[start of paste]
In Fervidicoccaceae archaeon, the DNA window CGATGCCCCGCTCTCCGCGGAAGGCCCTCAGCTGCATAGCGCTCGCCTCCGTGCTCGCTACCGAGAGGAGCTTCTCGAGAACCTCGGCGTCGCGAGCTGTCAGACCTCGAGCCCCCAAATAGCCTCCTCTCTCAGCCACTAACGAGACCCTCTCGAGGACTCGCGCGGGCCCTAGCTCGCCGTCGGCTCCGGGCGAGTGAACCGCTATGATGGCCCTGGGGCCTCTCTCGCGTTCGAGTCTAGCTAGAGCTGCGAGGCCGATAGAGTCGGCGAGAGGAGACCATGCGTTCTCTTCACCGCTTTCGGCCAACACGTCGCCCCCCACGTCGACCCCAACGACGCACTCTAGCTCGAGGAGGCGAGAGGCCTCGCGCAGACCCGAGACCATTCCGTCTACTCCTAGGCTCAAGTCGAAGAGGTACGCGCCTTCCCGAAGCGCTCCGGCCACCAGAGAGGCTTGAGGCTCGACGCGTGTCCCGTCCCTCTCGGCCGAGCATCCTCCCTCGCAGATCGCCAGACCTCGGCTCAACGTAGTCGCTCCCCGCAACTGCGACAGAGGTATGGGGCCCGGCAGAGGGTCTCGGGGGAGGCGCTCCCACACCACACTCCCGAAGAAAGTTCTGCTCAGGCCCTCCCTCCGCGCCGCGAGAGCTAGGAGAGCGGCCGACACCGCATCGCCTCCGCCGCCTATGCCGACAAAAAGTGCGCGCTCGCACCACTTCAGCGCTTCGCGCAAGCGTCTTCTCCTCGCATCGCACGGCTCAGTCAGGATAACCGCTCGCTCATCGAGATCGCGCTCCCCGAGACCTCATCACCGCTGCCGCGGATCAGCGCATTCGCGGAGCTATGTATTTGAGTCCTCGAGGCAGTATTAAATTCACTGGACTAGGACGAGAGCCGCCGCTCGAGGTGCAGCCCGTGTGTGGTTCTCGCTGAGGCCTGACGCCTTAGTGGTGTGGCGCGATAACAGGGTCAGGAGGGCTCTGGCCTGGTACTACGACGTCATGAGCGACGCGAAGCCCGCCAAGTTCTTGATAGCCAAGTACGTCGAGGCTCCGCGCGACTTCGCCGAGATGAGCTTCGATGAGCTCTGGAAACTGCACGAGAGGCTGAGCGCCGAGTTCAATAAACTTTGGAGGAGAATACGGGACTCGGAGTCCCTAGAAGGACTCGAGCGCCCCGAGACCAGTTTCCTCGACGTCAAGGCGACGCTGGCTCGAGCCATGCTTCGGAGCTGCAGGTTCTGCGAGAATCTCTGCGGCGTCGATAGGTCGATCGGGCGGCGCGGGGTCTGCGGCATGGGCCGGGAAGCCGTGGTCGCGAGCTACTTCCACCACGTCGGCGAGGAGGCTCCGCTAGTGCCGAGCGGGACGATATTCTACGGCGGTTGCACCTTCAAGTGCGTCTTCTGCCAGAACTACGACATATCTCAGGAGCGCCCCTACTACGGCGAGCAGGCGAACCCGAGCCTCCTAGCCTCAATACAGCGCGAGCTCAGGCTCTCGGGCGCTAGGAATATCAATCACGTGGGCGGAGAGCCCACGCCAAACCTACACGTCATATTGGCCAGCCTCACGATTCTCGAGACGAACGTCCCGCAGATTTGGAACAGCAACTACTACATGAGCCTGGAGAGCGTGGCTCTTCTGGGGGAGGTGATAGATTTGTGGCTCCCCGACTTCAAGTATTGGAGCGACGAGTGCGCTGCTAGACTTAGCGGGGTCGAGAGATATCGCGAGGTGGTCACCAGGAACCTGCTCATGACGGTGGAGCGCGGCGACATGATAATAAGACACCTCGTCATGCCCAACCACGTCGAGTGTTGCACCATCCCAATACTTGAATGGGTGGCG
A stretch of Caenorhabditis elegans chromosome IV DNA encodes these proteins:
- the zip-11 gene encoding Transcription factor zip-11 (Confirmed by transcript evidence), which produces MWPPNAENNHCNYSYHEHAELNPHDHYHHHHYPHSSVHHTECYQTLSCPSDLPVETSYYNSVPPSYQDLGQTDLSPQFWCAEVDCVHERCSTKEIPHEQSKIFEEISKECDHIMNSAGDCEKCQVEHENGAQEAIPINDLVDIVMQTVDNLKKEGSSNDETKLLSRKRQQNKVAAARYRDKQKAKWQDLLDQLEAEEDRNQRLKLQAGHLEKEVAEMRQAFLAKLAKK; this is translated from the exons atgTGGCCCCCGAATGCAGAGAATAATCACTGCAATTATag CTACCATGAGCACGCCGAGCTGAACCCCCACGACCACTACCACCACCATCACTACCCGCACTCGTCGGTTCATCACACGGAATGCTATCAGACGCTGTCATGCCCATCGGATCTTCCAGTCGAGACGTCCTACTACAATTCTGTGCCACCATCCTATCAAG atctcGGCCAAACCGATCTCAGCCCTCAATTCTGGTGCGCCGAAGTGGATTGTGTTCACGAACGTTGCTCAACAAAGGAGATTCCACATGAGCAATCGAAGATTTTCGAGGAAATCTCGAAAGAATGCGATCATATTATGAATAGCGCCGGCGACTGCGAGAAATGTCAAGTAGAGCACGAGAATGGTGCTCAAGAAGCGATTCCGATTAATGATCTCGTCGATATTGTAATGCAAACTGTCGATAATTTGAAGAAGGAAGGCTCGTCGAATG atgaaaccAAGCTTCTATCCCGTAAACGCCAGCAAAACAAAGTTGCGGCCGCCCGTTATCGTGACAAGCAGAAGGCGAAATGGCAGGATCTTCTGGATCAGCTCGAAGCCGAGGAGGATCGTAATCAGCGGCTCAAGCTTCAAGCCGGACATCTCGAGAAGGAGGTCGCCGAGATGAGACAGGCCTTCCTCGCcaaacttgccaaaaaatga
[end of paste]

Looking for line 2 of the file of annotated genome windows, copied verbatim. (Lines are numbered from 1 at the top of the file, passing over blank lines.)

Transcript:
A stretch of Caenorhabditis elegans chromosome IV DNA encodes these proteins: